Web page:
Tracing Journal: Catalinbread Silver Kiss Mk. 2
The Catalinbread Silver Kiss was first released in 2007. It’s a more traditional overdrive than their other offerings, but with the addition of an active 3-band EQ. Here’s a demo from Gearmanndude:
The discussion at Freestompboxes first began in 2008. Several shots of the PCB were provided, and Catalinbread offered the hint that the 3-band EQ was similar to (perhaps inspired by) this circuit diagram. A few people attempted a trace, but it was never actually finished.
Despite the relatively short production lifetime, there were actually five different versions of the circuit.
1. Cabaretlinda Silver Kiss: For a brief period of time, Catalinbread decided to brand prototypes and pre-releases as “Cabaretlinda”, which is an anagram of the company name. As far as we’re aware, the Silver Kiss was the only pedal that actually appeared under this name. We’ve seen several of these on Reverb with serial numbers up to around 100, so they aren’t only in-house prototypes and seem to have been available for sale early on.
2. Silver Kiss Mk. 1: Not labeled Mk. 1, but this was the first commercial version of the circuit. and was likely the same internally as the Cabaretlinda units.
3. Silver Kiss Mk. 2: The most common version of the circuit and the one we’re tracing here. The company was not happy with the way the Mk. 1 sounded, and a lot of customers felt the same way, so they made some tweaks before re-releasing it as the Mk. 2. Customers were able to send in their Mk1’s to get them modded to Mk2 specs, so it was probably not a major circuit overhaul. According to one of their employees, around half of the Mk1 owners sent their unit in for the Mk2 mod once it was available.
4. Silver Kiss Mk. 2 American Edition: Catalinbread released three “American Edition” pedals around 2008-2009, the other two being the Teaser Stallion and Semaphore Tremolo. These pedals were so named because (so they say) Americans have larger feet and prefer bigger boxes. We’re not sure this is quite the perceptive cultural commentary they felt it was, as it wasn’t too long after 2009 that the mini-pedal craze began. Regardless, the AE pedals are about twice the size of the original 1590B units with more space for the stomp switch. Two of the three have extra features. The Silver Kiss in particular has two toggle switches: a switch called “Comp” that seems to select between diodes, and a “Mid Shift” switch that probably changes the frequency of the midrange EQ band.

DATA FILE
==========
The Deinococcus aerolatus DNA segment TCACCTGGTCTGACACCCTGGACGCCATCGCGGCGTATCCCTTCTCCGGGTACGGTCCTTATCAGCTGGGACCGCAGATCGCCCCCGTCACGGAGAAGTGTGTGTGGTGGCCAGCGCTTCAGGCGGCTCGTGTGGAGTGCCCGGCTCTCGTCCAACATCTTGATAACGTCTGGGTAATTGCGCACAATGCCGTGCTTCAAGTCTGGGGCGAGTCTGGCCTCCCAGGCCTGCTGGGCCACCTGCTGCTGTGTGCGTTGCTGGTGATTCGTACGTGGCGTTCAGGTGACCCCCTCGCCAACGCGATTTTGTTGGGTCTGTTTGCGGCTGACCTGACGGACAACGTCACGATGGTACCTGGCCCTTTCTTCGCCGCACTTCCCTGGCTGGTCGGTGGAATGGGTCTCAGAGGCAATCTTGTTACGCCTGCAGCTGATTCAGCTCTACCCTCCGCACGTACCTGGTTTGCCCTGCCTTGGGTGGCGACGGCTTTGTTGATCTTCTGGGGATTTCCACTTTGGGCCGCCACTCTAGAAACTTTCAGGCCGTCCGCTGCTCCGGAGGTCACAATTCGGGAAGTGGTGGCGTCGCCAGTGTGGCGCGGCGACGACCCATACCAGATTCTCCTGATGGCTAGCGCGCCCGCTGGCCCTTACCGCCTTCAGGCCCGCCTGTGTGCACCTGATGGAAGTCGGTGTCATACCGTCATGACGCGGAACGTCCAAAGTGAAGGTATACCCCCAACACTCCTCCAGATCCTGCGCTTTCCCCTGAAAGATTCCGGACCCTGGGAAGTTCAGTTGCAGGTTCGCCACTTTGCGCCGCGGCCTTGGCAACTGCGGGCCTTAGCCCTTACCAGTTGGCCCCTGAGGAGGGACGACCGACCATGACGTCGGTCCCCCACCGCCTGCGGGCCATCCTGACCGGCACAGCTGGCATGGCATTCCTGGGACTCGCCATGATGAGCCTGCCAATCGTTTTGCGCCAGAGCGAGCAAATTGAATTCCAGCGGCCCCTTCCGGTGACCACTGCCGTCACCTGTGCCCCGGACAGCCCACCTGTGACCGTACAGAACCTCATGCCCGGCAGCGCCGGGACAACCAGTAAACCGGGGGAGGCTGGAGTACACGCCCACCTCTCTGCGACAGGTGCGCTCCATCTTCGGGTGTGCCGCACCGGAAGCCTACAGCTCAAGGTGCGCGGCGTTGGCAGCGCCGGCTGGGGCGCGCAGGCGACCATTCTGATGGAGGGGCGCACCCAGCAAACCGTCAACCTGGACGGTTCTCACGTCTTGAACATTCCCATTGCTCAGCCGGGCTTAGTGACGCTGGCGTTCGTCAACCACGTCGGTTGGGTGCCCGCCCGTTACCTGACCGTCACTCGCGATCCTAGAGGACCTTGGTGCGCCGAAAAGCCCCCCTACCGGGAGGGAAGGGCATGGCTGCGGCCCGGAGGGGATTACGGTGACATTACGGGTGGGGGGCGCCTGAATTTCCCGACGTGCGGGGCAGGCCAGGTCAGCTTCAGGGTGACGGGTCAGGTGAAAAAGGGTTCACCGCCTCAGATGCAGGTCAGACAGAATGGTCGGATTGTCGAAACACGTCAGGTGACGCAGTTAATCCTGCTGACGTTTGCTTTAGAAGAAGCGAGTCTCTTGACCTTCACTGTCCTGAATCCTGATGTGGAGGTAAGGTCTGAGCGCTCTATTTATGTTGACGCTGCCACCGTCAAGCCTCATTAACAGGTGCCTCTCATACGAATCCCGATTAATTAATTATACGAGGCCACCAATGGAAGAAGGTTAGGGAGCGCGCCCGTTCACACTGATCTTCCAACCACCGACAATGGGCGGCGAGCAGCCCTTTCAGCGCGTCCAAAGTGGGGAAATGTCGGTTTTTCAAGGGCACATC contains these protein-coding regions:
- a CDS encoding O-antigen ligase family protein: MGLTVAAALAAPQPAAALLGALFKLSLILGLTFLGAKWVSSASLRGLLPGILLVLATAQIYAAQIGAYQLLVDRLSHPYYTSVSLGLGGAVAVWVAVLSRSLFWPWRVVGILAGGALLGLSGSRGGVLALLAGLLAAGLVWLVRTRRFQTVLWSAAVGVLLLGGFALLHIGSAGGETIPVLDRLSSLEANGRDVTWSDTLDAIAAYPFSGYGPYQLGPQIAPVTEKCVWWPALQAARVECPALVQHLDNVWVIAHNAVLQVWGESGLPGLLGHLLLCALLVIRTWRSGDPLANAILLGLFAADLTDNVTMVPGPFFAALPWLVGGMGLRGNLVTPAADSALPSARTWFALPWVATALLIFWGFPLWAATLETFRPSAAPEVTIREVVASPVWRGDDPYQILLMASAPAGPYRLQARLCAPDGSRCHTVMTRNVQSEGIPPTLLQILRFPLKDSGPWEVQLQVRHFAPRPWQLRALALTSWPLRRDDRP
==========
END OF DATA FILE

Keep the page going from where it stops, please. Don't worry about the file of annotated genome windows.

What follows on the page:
5. Silver Kiss Trinity American Edition: We couldn’t find much first-hand info about this, but presumably “Trinity” is a more creative way of saying “Mk. 3”, since the “Trinity” text replaced “Mk. 2” on the enclosure artwork. The features and artwork are identical to the Mk2 except for the “Trinity” text and the fact that “American Edition” is color rather than black & white. The Trinity never appeared in a standard-size version, and since they’re fairly rare, we would assume they were not available for long.
No huge surprises here. The input stage is similar to a Tube Screamer with diodes in the feedback loop of a non-inverting op-amp stage. And the 3-band EQ is pretty much identical to the circuit fragment they mentioned as inspiration, just tweaked to better match guitar frequencies. It’s a similar topology to a Baxandall, but with an added midrange band.
Interestingly, the EQ section also happens to be very similar to the 3-band EQ from the Cornish GC-1 and CC-1. It’s unlikely that Pete was directly inspired by this pedal since it’s fairly obscure, but worth noting that the Silver Kiss did predate the CC-1 by six years.
There’s not much more to the circuit than these two circuit blocks, but the simple architecture does lend itself very well to transparency. Like the Timmy, there’s very little tonal coloration and a lot EQ control.
The PCB is dated 2007, which is the year that the Mk. 1 was released. If you look at the photos, the PCB has an extra resistor and capacitor (labeled Rx and Cx in our schematic) that are wired offboard from the “+” pad of the C5 tantalum capacitor. This forms a low-pass filter above 1.6kHz immediately before the tone control.
This is the same as the Tube Screamer’s pre-tone R-C filter, but cutting at twice the frequency (the Tube Screamer is 723 Hz). This likely constitutes most or all of the differences between Mk. 1 and Mk. 2, and it indicates that the complaints about Mk. 1 were probably related to it having too much high-end.
Dryad Transparent Overdrive
Releasing today is our version of the Silver Kiss Mk. 2, called the Dryad. It’s a straight adaptation based on our trace with no added features or modifications.